- Appreciate the difference between leadership and management. A nonprofit executive director typically has to provide bothswitching back and forth in the course of a single day. Each is essential but is a unique practice and skill set. Leaders look at concepts, managers looks at things; leaders seek effectiveness, managers seek efficiency. Leaders ask “why,” and managers ask “how.” Terminations of nonprofit executives often occur when a person is too strong on one side of the equation and neglects or disregards the other.
- Be an “inspiration evangelist” of a vision. An evangelist is always eager to share key messages and phrases, fresh data, and wonderful stories about the people you serve. Be infectious in your promotion of “what can be,” not merely “what is.” Armed with information and eager to share is a leadership role your board members should fill, too.
- Focus on the care and feeding of your board. High-performing boards don’t happen by accident or by osmosis. You must provide clear direction. And don’t just fill your board with “warm bodies.” Recruit carefully, provide strong orientation, set defined expectations. Make meetings matter and use the time to educate, engage, and even entertain.
- Remember that leaders are made . . . not born. Life is one long leadership lesson, if you’re lucky. A person who emerges as a true leader has persuasive leadership skills, is an empathetic listener, tampers egos in favor of the greater good, garners trust and confidence, is willing to try the new and unknown, and models behavior based on values. Leadership is not some innate ‘gift,’ but long-standing skills to be practiced.
- Aspire to servant-leadership. Much has been written on the topic, although we all have much to learn. Helping is a job or an assignment, servicing is a calling. Helping is based on inequality and is a form of judgment; serving is mutual healing and does not engender debt. Helping sees life as weak and broken, healing sees life as whole.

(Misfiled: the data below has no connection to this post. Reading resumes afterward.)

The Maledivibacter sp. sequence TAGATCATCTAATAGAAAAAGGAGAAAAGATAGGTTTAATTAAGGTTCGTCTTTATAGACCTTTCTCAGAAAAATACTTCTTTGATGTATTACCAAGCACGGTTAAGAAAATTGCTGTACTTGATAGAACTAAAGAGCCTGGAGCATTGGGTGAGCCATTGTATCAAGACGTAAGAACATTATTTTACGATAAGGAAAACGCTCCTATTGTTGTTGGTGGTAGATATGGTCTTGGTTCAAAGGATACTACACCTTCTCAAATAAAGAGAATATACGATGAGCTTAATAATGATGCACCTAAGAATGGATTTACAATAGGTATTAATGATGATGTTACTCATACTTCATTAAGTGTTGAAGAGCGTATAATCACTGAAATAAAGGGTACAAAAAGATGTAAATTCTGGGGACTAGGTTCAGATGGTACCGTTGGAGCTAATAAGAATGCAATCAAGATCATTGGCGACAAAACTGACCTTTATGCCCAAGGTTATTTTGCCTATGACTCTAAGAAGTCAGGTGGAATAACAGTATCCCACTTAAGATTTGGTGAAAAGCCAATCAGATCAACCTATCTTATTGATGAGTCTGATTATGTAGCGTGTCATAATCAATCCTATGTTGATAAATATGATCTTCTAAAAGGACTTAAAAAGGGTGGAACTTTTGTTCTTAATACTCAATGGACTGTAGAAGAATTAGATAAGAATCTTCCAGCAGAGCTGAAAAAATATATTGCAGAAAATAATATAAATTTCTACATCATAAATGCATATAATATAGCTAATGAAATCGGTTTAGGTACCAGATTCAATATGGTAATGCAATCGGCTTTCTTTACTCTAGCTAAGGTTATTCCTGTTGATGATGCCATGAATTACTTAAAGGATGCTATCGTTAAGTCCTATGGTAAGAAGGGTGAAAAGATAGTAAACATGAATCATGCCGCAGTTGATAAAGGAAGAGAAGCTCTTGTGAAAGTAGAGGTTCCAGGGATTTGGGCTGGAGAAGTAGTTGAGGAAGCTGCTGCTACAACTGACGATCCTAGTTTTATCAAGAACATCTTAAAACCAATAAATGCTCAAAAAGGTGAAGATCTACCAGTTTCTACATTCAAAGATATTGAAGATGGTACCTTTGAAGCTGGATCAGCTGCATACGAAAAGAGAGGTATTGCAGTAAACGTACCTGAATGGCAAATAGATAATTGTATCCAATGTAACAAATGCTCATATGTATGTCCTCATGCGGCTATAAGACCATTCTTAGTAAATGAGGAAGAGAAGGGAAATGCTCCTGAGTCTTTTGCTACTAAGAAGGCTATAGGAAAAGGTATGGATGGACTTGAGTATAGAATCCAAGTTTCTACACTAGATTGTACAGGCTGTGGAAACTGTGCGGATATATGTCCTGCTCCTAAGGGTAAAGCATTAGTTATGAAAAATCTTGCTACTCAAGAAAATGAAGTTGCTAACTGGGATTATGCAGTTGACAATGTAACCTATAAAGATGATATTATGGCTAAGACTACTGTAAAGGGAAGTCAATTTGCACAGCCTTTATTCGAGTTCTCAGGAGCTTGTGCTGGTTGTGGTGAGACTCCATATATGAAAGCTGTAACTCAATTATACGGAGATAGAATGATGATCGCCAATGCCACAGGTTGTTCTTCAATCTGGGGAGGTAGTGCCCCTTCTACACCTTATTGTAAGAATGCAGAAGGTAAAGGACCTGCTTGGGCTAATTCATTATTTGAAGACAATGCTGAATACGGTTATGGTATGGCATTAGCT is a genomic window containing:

- Relentlessly pursue collaboration. Enough talk in our sector about partnerships and working cooperatively – the time has come and the need has never been more critical. Finding ways to work together is hard work; the barriers to collaborating with like-minded nonprofits are more about ego and turf than they are about purpose. Too many nonprofits suffer from “terminal uniqueness,” thinking no one else could possibly understand their mission/program. This is a potentially fatal delusion.
- Move toward your fear, hire to your weakness. Surround yourself with people who are better than you are at doing what needs to be done. A leader creates ways for others to lead, always brings the new generation along and helps emerging leaders discover their gifts. Don’t hold the “only candle” in the room. And always think about your leaving.
It was a bit of a risk – not my usual material – but I felt the speech went well. I suppose the best presentations are ones where the speaker learns as much as the audience. I never tire of thinking, talking, or reading about leadership, even during this tumultuous recession. For all my experience, I am still a learner as well.
And I know that even my own discomfort is a sign of progress. As the writer Rudolf Bahro suggests, “When the forms of an old culture are dying, the new culture is created by a few people who are not afraid to be insecure.”